Wednesday, January 27, 2010

Book List-January

I've entered the sedentary portion of my pregnancy, and you can't crochet all day. In fact I can't crochet very long at all. So I'm reading more. I'm also accepting recommendations. Don't feel slighted if yours never shows up here, I am only reading what I can find at the library. I remember now how frustrated I was by our small library at this point in my last pregnancy. Oh well, if I really need something to read I can always go back to the Wheel of Time books, they take up a lot of time.

Daemons are Forever. Urban fantasy with the sensibility of a James Bond novel. Slightly silly and a bit violent, but entertaining. Just like the Bond movies I suppose, though I haven't seen any of the new ones. These books are more on the level of Roger Moore, not as good as Sean Connery.







Heart's Blood. Don't you hate it when you guess the big important plot twist 1/3 of the way in? I then spent the rest of the book waiting for the real plot twist, but unfortunately that was it. It was well written other than that. This is the first of a series, but I probably won't be reading the others. If I can figure out one book by an author I can generally figure out the rest.






Magician. Silverthorn. A Darkness at Sethanon. Prince of the Blood. Standard fantasy fare. I've found myself attracted to these epic fantasies a bit more lately. I started this series once before and never got into it, but my standards always relax a bit when I am pregnant. And luckily enough, there are at least 5 more of these at the library.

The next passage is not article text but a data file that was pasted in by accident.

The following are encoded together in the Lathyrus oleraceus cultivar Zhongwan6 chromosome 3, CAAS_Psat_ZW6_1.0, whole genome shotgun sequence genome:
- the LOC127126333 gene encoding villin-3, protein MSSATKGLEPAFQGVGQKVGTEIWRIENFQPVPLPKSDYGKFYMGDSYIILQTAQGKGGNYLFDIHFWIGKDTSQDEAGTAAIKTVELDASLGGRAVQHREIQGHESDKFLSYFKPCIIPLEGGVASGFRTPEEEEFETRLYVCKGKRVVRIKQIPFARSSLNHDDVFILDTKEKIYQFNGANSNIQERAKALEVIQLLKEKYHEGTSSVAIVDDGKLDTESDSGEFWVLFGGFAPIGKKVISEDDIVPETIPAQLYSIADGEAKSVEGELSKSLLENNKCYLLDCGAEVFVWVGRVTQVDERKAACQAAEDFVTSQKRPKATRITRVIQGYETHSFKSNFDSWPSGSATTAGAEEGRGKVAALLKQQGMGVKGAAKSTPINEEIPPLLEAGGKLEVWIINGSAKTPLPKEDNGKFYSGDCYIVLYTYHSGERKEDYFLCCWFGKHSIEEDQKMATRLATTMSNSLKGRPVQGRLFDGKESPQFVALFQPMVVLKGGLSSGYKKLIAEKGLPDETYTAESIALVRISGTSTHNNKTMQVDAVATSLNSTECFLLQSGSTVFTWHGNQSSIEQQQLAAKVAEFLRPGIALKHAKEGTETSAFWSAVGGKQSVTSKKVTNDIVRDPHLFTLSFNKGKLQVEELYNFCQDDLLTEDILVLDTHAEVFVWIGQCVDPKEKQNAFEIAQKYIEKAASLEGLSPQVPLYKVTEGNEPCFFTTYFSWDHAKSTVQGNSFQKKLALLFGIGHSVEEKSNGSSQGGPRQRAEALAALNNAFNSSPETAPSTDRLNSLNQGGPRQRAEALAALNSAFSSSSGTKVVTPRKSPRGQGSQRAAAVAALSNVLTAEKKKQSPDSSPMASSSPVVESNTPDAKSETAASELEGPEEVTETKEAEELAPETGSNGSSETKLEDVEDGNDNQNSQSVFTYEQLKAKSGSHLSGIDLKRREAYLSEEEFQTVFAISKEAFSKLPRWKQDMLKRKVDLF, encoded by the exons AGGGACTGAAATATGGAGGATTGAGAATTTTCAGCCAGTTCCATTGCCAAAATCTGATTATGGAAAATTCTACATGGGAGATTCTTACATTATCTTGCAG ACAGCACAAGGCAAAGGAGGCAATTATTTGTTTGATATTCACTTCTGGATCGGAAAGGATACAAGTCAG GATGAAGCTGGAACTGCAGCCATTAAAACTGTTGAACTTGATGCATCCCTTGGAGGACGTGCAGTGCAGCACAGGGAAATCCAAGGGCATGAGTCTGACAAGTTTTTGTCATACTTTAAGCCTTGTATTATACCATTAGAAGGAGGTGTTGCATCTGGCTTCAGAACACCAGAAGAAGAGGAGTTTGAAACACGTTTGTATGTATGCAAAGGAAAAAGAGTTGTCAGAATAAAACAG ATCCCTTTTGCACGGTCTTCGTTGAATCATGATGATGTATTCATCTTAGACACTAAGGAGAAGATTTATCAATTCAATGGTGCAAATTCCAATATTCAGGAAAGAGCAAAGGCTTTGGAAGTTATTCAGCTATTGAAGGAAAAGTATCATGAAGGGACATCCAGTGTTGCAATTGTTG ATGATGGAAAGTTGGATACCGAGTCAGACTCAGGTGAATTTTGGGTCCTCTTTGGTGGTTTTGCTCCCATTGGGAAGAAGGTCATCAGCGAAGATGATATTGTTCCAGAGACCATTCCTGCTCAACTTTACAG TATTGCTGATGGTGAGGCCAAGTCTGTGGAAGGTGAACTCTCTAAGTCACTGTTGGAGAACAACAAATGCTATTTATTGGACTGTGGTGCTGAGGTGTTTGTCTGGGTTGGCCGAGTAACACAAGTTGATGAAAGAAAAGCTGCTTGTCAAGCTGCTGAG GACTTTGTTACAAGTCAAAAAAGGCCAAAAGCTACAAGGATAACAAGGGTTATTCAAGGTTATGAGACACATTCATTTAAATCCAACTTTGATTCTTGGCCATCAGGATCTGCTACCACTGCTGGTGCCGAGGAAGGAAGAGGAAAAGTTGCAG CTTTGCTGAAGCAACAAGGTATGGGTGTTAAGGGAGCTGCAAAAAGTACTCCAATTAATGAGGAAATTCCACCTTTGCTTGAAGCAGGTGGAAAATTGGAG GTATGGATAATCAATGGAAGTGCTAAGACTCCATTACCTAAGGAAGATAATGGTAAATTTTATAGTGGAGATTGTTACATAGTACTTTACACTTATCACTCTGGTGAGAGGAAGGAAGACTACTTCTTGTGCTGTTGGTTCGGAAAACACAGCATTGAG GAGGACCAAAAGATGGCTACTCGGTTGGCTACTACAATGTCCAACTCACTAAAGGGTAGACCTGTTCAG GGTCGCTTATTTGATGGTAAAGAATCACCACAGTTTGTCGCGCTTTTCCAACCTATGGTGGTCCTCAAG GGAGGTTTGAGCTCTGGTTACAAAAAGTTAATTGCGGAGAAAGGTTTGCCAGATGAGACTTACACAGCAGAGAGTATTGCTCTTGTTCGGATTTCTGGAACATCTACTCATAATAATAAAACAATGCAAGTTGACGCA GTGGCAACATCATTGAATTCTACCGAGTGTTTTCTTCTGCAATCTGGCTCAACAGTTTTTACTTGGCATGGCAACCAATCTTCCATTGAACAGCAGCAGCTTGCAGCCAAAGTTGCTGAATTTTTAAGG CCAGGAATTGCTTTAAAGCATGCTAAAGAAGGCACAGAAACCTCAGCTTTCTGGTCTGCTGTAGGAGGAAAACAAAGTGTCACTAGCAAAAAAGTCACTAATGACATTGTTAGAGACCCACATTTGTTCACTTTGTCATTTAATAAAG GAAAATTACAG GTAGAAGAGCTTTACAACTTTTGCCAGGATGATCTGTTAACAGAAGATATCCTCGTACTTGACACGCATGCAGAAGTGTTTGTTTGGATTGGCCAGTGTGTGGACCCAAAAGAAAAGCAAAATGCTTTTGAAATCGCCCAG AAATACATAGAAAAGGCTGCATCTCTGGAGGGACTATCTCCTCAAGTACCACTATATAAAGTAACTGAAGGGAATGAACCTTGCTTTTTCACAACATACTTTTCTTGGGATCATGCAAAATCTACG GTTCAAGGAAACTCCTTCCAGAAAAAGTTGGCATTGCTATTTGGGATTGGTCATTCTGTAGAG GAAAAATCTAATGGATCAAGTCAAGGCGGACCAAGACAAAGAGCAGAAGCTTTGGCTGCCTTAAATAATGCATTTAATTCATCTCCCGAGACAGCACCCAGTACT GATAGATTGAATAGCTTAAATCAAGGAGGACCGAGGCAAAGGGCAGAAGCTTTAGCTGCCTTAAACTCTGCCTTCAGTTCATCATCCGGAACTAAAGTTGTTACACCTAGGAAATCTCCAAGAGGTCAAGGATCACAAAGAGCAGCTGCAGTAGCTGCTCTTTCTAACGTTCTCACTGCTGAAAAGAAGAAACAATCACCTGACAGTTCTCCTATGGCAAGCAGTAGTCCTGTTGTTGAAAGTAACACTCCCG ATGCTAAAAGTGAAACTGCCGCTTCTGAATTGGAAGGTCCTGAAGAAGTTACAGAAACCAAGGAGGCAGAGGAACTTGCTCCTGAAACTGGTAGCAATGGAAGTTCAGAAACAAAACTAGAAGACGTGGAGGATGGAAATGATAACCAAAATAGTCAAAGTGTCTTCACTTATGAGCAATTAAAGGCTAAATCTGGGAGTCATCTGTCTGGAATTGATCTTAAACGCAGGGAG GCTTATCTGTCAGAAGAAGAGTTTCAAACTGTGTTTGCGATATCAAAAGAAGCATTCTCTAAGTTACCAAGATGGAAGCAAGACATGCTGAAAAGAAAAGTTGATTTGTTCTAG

Truly, Madly. In the middle of the coldest winter my town had seen in over 30 years I received a very timely package, the ARC for this book. Though not a serious, important book by any means, it was perfect for lightening the winter dark a bit.
The romance was fun. The touch of magic even funner. The mystery part a bit pedestrian but enjoyable. The ending came abruptly and was the weakest part of the story.
A cute story, just right for a light-hearted afternoon's read.



Inside the Victorian Home. I didn't actually read all of this. It was too dry for me. I skimmed through and read bits here and there. The two things stuck with me. The amount of cleaning that had to be done because all the heating was done with coal was incredible. I don't think we appreciate how cleaner our lives are because of electricity and power plants. There was also a passage talking about How-to books. They had them back then too. And just like now, they weren't so much a guide as to the best way to do things as a means to guilt every woman who read them into feeling inferior. The author was insightful enough to realize that just because the household hints book suggested doing something, it didn't mean that most women really did it that way. Take that Martha Stewart.